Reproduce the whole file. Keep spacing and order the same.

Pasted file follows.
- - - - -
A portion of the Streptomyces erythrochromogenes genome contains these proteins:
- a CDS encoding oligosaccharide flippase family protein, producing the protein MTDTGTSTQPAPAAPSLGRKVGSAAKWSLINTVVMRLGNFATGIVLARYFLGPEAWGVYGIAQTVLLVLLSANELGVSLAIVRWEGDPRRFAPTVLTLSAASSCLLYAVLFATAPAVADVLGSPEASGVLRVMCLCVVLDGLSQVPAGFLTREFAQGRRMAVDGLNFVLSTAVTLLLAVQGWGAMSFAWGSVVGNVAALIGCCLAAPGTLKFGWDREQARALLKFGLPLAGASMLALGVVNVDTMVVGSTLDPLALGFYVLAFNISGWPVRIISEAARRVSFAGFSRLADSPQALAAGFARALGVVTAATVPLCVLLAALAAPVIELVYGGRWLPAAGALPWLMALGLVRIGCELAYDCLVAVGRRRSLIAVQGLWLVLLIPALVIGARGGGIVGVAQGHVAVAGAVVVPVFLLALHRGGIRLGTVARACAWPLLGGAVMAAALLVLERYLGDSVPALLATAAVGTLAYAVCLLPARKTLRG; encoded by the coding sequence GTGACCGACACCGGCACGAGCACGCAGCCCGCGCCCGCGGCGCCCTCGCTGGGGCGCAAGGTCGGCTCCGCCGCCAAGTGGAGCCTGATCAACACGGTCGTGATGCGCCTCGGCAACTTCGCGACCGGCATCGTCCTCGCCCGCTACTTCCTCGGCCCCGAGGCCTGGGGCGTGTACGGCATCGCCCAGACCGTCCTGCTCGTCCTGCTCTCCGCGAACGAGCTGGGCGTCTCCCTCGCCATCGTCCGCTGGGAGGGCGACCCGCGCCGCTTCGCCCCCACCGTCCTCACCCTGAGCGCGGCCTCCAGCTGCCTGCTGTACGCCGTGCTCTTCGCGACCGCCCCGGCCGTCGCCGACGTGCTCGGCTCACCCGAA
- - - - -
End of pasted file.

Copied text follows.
A portion of the Streptomyces erythrochromogenes genome contains these proteins:
- a CDS encoding oligosaccharide flippase family protein, producing the protein MTDTGTSTQPAPAAPSLGRKVGSAAKWSLINTVVMRLGNFATGIVLARYFLGPEAWGVYGIAQTVLLVLLSANELGVSLAIVRWEGDPRRFAPTVLTLSAASSCLLYAVLFATAPAVADVLGSPEASGVLRVMCLCVVLDGLSQVPAGFLTREFAQGRRMAVDGLNFVLSTAVTLLLAVQGWGAMSFAWGSVVGNVAALIGCCLAAPGTLKFGWDREQARALLKFGLPLAGASMLALGVVNVDTMVVGSTLDPLALGFYVLAFNISGWPVRIISEAARRVSFAGFSRLADSPQALAAGFARALGVVTAATVPLCVLLAALAAPVIELVYGGRWLPAAGALPWLMALGLVRIGCELAYDCLVAVGRRRSLIAVQGLWLVLLIPALVIGARGGGIVGVAQGHVAVAGAVVVPVFLLALHRGGIRLGTVARACAWPLLGGAVMAAALLVLERYLGDSVPALLATAAVGTLAYAVCLLPARKTLRG; encoded by the coding sequence GTGACCGACACCGGCACGAGCACGCAGCCCGCGCCCGCGGCGCCCTCGCTGGGGCGCAAGGTCGGCTCCGCCGCCAAGTGGAGCCTGATCAACACGGTCGTGATGCGCCTCGGCAACTTCGCGACCGGCATCGTCCTCGCCCGCTACTTCCTCGGCCCCGAGGCCTGGGGCGTGTACGGCATCGCCCAGACCGTCCTGCTCGTCCTGCTCTCCGCGAACGAGCTGGGCGTCTCCCTCGCCATCGTCCGCTGGGAGGGCGACCCGCGCCGCTTCGCCCCCACCGTCCTCACCCTGAGCGCGGCCTCCAGCTGCCTGCTGTACGCCGTGCTCTTCGCGACCGCCCCGGCCGTCGCCGACGTGCTCGGCTCACCCGAA